So, if I tell you not to tell me… don’t.
I tried yesterday to figure out what would compel someone to just keep coming with the awful detail after being asked multiple times to stop. I came up with a list of the motivations I have identified over the years. If your urge to tell us things we ask not to hear is rooted in any of the following, we will stipulate them now with no need for a story. Just mention the numbers of the things you’d like us to know.
- You’ve seen awful things.
- You’ve seen super gross things.
- You’ve seen worse things than anyone, ever.
- You work harder than anyone at saving animals.
- Maybe you don’t work harder than anyone ever, but you work hard at it.
- No one thanks you enough.
- Animals especially like you.
- You are angry about suffering. Really fucking angry. Angry enough to cause it.
- People are terrible.
- The world is dangerous and shitty for animals.
- You are a savior.
- You are a leader in rescue and my [a] peer or [b] superior.
- You need to exorcise some demon by telling your story and the telling of it will really purge the pea vomit from your soul. [This one is tricky. Because this one, I’m inclined to help you accomplish. Ask me and I will tell you if I have the emotional capacity to transmute that poison on this particular day. I may. I may not. But give me a choice.]
Which leads me to my final point:
If you are not just telling a horror story but if you need help, advice, or resources then open with that and let’s decide together whether I’m the right person to help you and whether now is the time.
Please remember that we do this for a living. For you, it’s one conversation at a BBQ about your neighbor’s dog. For me, it’s my 500th work conversation this week and is taking place at a time that I am trying to regain some balance. I think most of you wouldn’t ask your surgeon friends to “Just do a procedure here in the yard…” or your CPA if she could, “just fill out this one return form” for you.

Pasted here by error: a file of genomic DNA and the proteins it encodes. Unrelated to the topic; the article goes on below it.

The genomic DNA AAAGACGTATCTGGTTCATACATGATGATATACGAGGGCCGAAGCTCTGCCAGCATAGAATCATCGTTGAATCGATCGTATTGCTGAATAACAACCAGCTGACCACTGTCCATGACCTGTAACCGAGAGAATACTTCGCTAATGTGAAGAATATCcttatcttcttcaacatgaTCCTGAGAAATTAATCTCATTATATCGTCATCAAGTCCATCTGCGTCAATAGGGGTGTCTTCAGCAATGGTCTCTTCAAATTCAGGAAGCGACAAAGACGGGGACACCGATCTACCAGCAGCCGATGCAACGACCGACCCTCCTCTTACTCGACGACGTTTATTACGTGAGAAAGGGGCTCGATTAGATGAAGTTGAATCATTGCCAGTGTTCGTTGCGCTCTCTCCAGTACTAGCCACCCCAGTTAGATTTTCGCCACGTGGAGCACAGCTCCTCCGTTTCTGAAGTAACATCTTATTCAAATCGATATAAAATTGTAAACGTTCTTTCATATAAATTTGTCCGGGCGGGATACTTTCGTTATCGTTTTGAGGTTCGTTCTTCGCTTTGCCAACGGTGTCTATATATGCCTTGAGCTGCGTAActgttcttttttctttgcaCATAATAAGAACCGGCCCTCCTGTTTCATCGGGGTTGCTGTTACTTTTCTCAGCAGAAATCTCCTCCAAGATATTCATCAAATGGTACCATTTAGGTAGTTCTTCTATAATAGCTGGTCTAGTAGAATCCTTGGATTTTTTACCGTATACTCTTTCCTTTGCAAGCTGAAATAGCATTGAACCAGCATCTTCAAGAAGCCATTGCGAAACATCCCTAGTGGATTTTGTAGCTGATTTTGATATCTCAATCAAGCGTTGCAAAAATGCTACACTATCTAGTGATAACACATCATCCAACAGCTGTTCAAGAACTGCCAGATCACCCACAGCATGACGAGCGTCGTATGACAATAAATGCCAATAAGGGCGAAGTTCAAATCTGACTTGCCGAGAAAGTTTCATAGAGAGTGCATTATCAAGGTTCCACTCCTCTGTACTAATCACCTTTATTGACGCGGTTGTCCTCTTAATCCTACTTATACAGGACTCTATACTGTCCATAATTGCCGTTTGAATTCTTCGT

This is our job. We love it and hate it. It does relate to living things and on its own can swell to fill every waking hour. Many of us struggle with a baseline blur between that job and our most basic identity. The job already wants to take us over.
I often have the visual in my head of the old Steve McQueen horror classic The Blob. The blob is just a bowling-ball-sized mass of intergalactic grape jelly the first time it’s poked with a stick. Then, it slides up the stick. It engulfs the stick. Finally, it engulfs the stick-wielding hick.
We balance acute awareness that the world needs saving all the time with our need to maintain some sense of family, joy, peace, and fun. The suffering doesn’t stop and we will die having worked most of our lives not having eliminated it. We are aware.
But if you can email me at work rather than pull me aside at the theater, thank you. If you can call me at work rather than text me late at night, I appreciate it. If you need my help as a professional, please do reach out to me.
But give me a choice about horrors that I cannot change.